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It's Been Said Before

By Orin Hargraves

It's Been Said Before "examines why certain phrases become clichés and why they should be avoided -- or why they still have life left in them."

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Sounds Fascinating

By J. C. Wells

How do you pronounce biopic, synod, and Breughel? - and why? Do our cake and archaic sound the same? Where does the stress go in stalagmite? What's odd about the word epergne? As a finale, the author writes a letter to his 16-year-old self.

Academic Paper

Title: The Use of Prosodic Cues in Learning New Words in an Unfamiliar Language
Author: Sahyang Kim
Institution: Hongik University
Author: Mirjam Broersma
Institution: F.C. Donders Centre for Cognitive Neuroimaging
Author: Taehong Cho
Email: click here TO access email
Institution: Hanyang University
Linguistic Field: Language Acquisition; Psycholinguistics
Subject Language: Dutch
Abstract: The artificial language learning paradigm was used to investigate to what extent the use of prosodic features is universally applicable or specifically language driven in learning an unfamiliar language, and how nonnative prosodic patterns can be learned. Listeners of unrelated languages—Dutch (n = 100) and Korean (n = 100)—participated. The words to be learned varied with prosodic cues: no prosody, fundamental frequency (F0) rise in initial and final position, final lengthening, and final lengthening plus F0 rise. Both listener groups performed well above chance level with the final lengthening cue, confirming its crosslinguistic use. As for final F0 rise, however, Dutch listeners did not use it until the second exposure session, whereas Korean listeners used it at initial exposure. Neither group used initial F0 rise. On the basis of these results, F0 and durational cues appear to be universal in the sense that they are used across languages for their universally applicable auditory-perceptual saliency, but how they are used is language specific and constrains the use of available prosodic cues in processing a nonnative language. A discussion on how these findings bear on theories of second language (L2) speech perception and learning is provided.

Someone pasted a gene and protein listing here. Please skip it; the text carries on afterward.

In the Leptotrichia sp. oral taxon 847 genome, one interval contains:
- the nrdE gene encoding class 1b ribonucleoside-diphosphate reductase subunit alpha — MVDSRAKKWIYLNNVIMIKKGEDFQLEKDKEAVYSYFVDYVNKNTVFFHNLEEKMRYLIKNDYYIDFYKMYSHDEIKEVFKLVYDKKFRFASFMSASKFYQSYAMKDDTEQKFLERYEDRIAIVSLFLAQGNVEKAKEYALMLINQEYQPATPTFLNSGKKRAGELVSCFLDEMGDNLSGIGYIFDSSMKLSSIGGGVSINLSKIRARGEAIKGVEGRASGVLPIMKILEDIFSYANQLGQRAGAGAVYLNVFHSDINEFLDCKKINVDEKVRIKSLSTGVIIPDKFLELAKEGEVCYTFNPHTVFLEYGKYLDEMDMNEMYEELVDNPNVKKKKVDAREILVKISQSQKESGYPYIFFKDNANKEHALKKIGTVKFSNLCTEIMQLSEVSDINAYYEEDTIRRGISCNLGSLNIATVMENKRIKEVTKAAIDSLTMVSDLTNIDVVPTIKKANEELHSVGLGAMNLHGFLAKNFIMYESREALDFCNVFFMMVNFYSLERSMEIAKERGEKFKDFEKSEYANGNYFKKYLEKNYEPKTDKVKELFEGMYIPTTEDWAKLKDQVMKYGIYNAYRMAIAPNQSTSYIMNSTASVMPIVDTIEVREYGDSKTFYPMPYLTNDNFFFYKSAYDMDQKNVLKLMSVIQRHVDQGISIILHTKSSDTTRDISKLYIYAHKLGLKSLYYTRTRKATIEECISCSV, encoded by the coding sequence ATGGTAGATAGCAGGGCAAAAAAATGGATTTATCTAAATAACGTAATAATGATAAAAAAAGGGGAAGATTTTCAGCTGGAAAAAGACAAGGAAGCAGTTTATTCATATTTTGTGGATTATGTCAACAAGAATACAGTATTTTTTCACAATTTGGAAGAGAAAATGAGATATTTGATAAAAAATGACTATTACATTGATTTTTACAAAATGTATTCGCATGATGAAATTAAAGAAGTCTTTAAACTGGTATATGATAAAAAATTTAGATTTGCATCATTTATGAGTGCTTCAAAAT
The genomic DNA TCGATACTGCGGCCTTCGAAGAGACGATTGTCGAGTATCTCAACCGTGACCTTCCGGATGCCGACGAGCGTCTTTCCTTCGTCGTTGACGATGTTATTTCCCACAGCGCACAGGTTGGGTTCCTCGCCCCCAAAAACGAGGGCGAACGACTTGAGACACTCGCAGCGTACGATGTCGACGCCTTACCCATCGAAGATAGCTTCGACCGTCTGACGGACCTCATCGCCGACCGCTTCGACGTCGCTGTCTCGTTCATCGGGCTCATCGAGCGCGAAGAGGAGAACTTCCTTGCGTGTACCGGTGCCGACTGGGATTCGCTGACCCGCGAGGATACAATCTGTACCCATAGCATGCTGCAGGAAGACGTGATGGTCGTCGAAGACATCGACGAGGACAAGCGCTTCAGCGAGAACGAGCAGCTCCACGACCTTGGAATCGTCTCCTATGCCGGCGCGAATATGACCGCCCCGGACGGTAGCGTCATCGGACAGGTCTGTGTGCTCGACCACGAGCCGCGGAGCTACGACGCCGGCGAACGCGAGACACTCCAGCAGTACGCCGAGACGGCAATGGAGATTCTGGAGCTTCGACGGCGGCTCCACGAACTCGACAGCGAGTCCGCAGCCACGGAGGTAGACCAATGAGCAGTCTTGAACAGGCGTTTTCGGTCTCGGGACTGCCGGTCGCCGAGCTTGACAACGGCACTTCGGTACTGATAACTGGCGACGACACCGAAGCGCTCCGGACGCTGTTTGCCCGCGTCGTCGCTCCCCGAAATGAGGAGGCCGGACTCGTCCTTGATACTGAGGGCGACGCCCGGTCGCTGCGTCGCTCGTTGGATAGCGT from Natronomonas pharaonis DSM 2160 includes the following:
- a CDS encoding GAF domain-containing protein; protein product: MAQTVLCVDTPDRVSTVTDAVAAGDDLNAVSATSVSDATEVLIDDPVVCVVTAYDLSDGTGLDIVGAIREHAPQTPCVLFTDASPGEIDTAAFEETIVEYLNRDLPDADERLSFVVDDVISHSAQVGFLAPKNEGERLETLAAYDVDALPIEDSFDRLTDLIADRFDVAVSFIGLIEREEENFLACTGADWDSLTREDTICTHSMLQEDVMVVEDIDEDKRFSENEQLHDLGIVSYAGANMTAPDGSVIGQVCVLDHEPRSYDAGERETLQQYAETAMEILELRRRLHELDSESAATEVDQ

This article appears IN Studies in Second Language Acquisition Vol. 34, Issue 3.

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